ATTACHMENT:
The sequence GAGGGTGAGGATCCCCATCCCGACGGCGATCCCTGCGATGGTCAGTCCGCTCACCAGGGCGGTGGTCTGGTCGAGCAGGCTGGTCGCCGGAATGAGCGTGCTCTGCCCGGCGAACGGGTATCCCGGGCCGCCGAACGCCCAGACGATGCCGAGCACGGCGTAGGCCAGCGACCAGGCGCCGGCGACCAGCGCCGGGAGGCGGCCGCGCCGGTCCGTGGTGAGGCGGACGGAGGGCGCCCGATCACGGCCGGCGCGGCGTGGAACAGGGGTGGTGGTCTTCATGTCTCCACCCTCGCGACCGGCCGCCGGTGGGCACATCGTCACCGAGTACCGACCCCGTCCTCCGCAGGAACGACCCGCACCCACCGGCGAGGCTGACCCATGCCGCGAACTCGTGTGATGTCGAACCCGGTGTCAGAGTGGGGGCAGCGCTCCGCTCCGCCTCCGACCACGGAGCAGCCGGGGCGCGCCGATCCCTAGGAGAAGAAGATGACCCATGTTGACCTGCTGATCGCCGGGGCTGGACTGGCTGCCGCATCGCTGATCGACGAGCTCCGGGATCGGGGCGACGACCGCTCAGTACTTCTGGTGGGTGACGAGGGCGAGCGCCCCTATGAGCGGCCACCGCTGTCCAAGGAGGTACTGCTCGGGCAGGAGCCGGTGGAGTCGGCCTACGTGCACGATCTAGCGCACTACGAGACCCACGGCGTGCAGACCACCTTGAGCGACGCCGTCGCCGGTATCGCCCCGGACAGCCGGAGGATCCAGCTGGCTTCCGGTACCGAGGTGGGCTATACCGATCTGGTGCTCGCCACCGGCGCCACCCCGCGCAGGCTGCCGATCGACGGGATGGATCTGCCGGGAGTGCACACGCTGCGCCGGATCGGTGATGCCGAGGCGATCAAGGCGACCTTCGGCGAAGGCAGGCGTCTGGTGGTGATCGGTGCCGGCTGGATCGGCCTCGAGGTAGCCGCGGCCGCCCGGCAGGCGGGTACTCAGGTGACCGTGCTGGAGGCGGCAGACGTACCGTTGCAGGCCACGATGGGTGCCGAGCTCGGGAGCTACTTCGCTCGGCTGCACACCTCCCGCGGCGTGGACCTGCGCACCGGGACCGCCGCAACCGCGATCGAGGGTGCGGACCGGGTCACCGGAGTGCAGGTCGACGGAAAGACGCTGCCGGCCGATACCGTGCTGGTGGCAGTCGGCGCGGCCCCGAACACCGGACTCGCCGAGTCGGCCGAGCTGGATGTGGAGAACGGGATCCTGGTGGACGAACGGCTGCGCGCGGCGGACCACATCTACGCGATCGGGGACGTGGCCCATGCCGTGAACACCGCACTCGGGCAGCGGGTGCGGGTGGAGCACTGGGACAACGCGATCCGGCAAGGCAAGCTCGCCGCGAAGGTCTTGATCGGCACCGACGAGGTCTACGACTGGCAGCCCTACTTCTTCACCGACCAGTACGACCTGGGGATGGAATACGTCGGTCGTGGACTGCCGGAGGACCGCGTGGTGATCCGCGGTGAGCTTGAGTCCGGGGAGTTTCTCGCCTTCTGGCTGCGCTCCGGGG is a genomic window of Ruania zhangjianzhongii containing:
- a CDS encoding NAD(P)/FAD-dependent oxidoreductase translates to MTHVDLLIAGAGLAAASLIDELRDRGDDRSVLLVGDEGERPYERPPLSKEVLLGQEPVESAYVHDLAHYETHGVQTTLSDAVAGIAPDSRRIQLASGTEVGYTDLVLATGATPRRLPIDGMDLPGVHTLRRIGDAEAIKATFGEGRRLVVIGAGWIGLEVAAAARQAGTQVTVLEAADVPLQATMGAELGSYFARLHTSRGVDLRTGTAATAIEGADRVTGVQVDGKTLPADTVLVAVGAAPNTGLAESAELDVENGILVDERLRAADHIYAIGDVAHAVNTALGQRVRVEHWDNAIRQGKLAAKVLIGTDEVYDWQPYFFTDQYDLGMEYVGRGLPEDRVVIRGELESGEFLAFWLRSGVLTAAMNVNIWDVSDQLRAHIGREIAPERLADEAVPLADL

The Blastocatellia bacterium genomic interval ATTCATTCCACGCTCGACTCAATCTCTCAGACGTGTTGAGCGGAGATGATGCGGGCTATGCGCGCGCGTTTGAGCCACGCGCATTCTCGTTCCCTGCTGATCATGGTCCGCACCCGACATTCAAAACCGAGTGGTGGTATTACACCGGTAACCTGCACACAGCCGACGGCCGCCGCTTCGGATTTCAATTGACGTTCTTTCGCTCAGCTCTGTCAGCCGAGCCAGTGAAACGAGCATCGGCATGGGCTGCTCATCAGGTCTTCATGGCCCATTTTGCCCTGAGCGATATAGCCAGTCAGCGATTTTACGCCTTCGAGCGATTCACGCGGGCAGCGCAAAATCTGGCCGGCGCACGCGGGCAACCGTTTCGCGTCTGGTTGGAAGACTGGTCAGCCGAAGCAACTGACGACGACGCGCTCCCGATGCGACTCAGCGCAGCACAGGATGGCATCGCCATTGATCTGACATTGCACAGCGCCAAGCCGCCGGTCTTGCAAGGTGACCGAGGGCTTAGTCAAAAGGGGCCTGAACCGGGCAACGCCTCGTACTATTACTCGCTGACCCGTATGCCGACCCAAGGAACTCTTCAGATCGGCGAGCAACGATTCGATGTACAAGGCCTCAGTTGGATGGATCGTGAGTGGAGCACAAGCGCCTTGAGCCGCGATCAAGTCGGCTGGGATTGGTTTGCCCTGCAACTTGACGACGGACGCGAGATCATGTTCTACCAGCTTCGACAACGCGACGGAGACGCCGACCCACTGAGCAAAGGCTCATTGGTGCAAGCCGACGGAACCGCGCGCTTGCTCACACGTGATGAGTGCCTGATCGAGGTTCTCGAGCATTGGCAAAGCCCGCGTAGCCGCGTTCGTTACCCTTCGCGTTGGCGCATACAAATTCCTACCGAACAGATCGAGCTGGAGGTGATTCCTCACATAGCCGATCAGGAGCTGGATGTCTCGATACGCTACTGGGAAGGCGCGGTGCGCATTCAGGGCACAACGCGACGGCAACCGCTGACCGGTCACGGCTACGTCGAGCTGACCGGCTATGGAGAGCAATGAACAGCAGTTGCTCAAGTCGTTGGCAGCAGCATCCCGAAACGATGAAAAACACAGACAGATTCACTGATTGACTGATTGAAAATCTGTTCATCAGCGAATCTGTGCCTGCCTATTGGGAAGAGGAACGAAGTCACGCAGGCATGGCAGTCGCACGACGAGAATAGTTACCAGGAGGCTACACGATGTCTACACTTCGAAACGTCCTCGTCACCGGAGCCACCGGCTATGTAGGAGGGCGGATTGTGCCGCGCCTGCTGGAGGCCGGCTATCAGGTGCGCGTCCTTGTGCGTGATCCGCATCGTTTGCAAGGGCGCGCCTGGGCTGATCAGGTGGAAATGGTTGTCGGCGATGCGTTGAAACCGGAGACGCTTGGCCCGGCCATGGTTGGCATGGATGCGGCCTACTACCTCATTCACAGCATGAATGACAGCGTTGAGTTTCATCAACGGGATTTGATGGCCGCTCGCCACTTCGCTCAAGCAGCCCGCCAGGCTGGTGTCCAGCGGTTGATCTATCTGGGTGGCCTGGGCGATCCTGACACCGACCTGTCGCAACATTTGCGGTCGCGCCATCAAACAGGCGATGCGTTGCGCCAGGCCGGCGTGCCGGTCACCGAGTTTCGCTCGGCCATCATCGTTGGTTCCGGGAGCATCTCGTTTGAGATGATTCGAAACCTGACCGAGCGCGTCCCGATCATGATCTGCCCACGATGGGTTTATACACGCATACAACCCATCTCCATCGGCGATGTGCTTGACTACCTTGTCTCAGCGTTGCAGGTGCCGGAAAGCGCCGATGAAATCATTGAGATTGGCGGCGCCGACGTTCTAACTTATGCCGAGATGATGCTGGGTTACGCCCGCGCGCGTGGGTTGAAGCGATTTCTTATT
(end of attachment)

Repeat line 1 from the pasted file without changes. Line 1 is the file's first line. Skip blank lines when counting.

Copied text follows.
The sequence GAGGGTGAGGATCCCCATCCCGACGGCGATCCCTGCGATGGTCAGTCCGCTCACCAGGGCGGTGGTCTGGTCGAGCAGGCTGGTCGCCGGAATGAGCGTGCTCTGCCCGGCGAACGGGTATCCCGGGCCGCCGAACGCCCAGACGATGCCGAGCACGGCGTAGGCCAGCGACCAGGCGCCGGCGACCAGCGCCGGGAGGCGGCCGCGCCGGTCCGTGGTGAGGCGGACGGAGGGCGCCCGATCACGGCCGGCGCGGCGTGGAACAGGGGTGGTGGTCTTCATGTCTCCACCCTCGCGACCGGCCGCCGGTGGGCACATCGTCACCGAGTACCGACCCCGTCCTCCGCAGGAACGACCCGCACCCACCGGCGAGGCTGACCCATGCCGCGAACTCGTGTGATGTCGAACCCGGTGTCAGAGTGGGGGCAGCGCTCCGCTCCGCCTCCGACCACGGAGCAGCCGGGGCGCGCCGATCCCTAGGAGAAGAAGATGACCCATGTTGACCTGCTGATCGCCGGGGCTGGACTGGCTGCCGCATCGCTGATCGACGAGCTCCGGGATCGGGGCGACGACCGCTCAGTACTTCTGGTGGGTGACGAGGGCGAGCGCCCCTATGAGCGGCCACCGCTGTCCAAGGAGGTACTGCTCGGGCAGGAGCCGGTGGAGTCGGCCTACGTGCACGATCTAGCGCACTACGAGACCCACGGCGTGCAGACCACCTTGAGCGACGCCGTCGCCGGTATCGCCCCGGACAGCCGGAGGATCCAGCTGGCTTCCGGTACCGAGGTGGGCTATACCGATCTGGTGCTCGCCACCGGCGCCACCCCGCGCAGGCTGCCGATCGACGGGATGGATCTGCCGGGAGTGCACACGCTGCGCCGGATCGGTGATGCCGAGGCGATCAAGGCGACCTTCGGCGAAGGCAGGCGTCTGGTGGTGATCGGTGCCGGCTGGATCGGCCTCGAGGTAGCCGCGGCCGCCCGGCAGGCGGGTACTCAGGTGACCGTGCTGGAGGCGGCAGACGTACCGTTGCAGGCCACGATGGGTGCCGAGCTCGGGAGCTACTTCGCTCGGCTGCACACCTCCCGCGGCGTGGACCTGCGCACCGGGACCGCCGCAACCGCGATCGAGGGTGCGGACCGGGTCACCGGAGTGCAGGTCGACGGAAAGACGCTGCCGGCCGATACCGTGCTGGTGGCAGTCGGCGCGGCCCCGAACACCGGACTCGCCGAGTCGGCCGAGCTGGATGTGGAGAACGGGATCCTGGTGGACGAACGGCTGCGCGCGGCGGACCACATCTACGCGATCGGGGACGTGGCCCATGCCGTGAACACCGCACTCGGGCAGCGGGTGCGGGTGGAGCACTGGGACAACGCGATCCGGCAAGGCAAGCTCGCCGCGAAGGTCTTGATCGGCACCGACGAGGTCTACGACTGGCAGCCCTACTTCTTCACCGACCAGTACGACCTGGGGATGGAATACGTCGGTCGTGGACTGCCGGAGGACCGCGTGGTGATCCGCGGTGAGCTTGAGTCCGGGGAGTTTCTCGCCTTCTGGCTGCGCTCCGGGG is a genomic window of Ruania zhangjianzhongii containing: